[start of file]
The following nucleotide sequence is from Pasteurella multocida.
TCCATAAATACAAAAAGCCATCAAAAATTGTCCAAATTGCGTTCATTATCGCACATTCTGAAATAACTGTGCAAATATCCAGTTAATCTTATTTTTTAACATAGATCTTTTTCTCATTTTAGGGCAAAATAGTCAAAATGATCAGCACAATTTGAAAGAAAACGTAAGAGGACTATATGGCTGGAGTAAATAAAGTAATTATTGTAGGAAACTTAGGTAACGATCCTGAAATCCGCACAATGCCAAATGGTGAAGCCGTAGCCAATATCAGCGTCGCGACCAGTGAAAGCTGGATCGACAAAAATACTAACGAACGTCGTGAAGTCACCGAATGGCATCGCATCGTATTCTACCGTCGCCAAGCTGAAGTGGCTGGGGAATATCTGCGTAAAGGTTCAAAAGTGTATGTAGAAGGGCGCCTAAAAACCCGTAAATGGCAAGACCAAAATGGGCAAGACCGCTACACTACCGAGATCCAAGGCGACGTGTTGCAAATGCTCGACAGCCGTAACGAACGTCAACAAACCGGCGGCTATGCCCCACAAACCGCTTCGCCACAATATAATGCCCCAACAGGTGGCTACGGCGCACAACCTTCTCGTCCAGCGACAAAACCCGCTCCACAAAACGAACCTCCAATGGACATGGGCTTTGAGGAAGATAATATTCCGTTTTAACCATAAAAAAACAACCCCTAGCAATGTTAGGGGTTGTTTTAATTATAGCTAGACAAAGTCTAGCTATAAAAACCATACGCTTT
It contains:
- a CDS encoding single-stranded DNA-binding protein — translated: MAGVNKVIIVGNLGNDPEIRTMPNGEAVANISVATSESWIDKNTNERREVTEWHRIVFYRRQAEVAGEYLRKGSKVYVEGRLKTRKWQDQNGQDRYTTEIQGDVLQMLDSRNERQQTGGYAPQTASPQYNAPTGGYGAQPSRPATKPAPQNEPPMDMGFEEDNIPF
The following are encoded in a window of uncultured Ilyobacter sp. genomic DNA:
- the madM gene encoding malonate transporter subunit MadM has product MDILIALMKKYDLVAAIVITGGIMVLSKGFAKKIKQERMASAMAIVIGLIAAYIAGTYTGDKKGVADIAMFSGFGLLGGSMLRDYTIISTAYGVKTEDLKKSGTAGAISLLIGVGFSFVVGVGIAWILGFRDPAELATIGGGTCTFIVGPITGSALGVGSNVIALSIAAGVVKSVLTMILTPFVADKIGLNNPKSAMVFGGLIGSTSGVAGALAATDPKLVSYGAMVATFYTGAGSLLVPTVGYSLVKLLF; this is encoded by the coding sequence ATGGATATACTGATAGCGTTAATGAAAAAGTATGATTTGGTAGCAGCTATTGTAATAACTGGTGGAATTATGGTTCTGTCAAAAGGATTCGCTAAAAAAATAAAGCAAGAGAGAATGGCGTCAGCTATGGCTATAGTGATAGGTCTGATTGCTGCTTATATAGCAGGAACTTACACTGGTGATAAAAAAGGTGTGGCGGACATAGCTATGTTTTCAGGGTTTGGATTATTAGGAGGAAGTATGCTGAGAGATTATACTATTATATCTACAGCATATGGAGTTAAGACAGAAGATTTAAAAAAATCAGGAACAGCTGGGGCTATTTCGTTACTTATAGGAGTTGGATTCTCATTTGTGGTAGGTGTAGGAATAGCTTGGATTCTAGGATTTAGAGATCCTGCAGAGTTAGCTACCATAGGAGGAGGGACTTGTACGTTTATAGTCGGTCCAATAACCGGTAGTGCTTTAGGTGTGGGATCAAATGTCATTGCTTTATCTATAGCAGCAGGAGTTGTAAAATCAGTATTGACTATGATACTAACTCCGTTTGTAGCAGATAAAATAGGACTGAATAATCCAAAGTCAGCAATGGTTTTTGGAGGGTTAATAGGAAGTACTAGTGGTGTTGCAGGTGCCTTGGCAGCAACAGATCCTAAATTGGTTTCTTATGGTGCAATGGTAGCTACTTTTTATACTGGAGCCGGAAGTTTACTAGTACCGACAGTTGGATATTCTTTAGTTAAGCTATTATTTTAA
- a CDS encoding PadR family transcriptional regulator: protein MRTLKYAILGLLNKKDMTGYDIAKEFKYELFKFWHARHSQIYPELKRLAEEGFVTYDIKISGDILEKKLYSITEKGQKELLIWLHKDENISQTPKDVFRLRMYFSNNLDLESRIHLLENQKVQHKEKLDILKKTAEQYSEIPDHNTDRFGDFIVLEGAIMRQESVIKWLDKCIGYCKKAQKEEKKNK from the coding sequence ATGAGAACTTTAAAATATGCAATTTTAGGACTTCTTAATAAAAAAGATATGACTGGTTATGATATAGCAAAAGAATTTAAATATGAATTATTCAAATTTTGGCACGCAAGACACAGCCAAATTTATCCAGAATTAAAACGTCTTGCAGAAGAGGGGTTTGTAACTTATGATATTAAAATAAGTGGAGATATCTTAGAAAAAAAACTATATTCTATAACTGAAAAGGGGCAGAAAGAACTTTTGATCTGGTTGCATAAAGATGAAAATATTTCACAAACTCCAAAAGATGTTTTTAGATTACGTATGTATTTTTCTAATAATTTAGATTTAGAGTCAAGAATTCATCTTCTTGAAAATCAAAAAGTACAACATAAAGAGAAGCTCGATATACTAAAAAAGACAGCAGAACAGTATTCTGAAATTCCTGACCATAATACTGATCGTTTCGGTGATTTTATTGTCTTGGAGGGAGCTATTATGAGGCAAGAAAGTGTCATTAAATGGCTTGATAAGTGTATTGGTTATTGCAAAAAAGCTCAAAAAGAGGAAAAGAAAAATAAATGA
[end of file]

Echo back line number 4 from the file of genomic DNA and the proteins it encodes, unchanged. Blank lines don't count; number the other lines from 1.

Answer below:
- a CDS encoding single-stranded DNA-binding protein — translated: MAGVNKVIIVGNLGNDPEIRTMPNGEAVANISVATSESWIDKNTNERREVTEWHRIVFYRRQAEVAGEYLRKGSKVYVEGRLKTRKWQDQNGQDRYTTEIQGDVLQMLDSRNERQQTGGYAPQTASPQYNAPTGGYGAQPSRPATKPAPQNEPPMDMGFEEDNIPF